Summary: Elfie Unperfect
Elfie Unperfect is Kristin Mahoney’s latest middle grade offering. I enjoyed her debut, Annie’s Life in Lists — a midddle grade book written entirely in list format — and I was looking forward to this book.
Elfie Oster is ready to leave Cottonwood Elementary. She doesn’t have any friends at the school and she’s tired of having to do group projects all by herself. It doesn’t help that her super popular cousin, Jenna, whom everyone likes, is also in Cottonwood — and also not Elfie’s friend. Thankfully, she’s been admitted at Hampshire Academy, a swanky private school where she knows everything will be different. Unfortunately, after a misunderstanding, Elfie is swiftly expelled from Hampshire and has to return to Cottonwood.
As a fellow perfectionist, I related HARD to Elfie’s struggles, and yet it was tough to see how perfectionism impacts our relationships and even the perfectionist themselves. Elfie likes to follow the rules –and enforce them on others — and that leads to her getting in a sticky situation at her new school. Her perfectionism also strains her relationship with her cousin, Jenna — who is far more easygoing than Elfie is, but also dealing with her own challenges.
Something I really liked about this story was how supportive Elfie’s parents were throughout the entire rollercoaster of the year. They’re not blind to her issues, but they also always manage to support her while being honest with her. Elfie also gets an adorable kitten who was a huge dose of comedy and cuteness. Somehow, this book is also hilarious. I either laughed or chuckled at least once in every chapter.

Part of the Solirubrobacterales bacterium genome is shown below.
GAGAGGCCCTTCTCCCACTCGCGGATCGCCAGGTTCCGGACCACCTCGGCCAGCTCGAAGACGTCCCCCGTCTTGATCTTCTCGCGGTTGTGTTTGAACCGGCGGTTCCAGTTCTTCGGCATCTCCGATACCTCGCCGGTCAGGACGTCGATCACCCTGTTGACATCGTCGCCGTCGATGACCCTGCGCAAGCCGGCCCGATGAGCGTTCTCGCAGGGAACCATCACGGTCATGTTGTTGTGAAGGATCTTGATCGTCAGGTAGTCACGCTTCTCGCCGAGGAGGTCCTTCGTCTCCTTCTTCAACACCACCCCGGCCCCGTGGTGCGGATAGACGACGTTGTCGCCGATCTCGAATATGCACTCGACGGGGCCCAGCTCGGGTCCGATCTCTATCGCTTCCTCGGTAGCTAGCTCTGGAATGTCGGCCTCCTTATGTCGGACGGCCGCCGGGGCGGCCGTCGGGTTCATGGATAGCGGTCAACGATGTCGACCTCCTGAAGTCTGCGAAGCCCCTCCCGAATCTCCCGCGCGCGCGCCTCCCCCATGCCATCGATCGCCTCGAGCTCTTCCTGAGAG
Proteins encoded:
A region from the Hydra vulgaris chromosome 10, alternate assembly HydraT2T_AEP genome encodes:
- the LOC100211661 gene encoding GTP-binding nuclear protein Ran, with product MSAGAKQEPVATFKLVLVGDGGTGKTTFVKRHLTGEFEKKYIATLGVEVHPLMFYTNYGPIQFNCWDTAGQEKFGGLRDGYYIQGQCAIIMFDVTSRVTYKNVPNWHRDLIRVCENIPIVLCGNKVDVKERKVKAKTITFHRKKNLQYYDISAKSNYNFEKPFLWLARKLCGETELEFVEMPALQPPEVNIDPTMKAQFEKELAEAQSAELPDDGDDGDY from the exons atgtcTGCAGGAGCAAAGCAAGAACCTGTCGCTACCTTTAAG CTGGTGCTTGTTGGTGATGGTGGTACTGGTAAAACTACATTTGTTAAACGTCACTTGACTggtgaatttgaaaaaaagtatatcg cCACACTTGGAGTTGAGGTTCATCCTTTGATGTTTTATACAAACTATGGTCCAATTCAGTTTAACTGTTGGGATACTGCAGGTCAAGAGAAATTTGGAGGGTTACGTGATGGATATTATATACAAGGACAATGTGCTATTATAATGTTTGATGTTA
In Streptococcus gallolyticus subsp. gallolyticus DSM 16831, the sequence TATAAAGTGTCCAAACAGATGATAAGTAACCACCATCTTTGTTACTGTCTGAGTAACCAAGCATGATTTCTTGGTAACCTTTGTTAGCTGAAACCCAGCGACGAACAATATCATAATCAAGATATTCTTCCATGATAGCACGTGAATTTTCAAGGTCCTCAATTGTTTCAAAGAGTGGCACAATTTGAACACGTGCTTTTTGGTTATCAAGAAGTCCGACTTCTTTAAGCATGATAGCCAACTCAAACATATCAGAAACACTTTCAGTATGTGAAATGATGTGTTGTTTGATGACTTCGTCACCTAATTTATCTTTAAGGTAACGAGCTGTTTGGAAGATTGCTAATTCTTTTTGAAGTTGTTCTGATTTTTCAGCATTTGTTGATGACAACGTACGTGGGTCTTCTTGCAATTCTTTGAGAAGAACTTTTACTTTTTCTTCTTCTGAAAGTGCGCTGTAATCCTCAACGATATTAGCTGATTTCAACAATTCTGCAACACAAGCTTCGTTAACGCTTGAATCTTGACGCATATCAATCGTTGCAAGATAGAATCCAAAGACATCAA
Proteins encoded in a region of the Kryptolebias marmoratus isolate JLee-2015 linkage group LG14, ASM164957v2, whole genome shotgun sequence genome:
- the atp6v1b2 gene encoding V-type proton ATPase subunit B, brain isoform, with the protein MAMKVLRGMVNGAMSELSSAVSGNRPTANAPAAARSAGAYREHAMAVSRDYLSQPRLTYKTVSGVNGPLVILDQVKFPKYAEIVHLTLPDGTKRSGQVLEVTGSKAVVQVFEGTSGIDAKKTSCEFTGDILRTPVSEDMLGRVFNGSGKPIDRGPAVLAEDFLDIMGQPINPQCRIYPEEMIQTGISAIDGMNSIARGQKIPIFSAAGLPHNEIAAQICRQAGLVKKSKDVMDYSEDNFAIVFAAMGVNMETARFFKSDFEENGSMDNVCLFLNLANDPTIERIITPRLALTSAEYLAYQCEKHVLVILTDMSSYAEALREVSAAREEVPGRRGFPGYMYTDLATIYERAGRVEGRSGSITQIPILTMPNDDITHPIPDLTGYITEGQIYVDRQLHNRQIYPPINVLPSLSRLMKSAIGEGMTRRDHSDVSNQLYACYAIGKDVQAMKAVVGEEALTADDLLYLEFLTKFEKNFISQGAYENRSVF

Rhoda, Elfie’s babysitter is diagnosed with a serious illness that becomes an additional source of worry for Elfie, but the author shows how parents can help younger kids manage the feelings that come with a loved one getting ill. Finally, Elfie’s egg group challenge and her slow character growth in this story make her a character to root for.
Overall: Elfie Unperfect
Elfie Unperfect is a realistic, poignant, and funny middle grade book about letting go of perfectionism and embracing the messiness of real life. With supportive family dynamics, musings on being an only child, and a flawed protagonist who sometimes takes herself too seriously, this book makes for an insightful and enjoyable read. This is one of those rare middle grade books that would work for both younger and somewhat older audiences.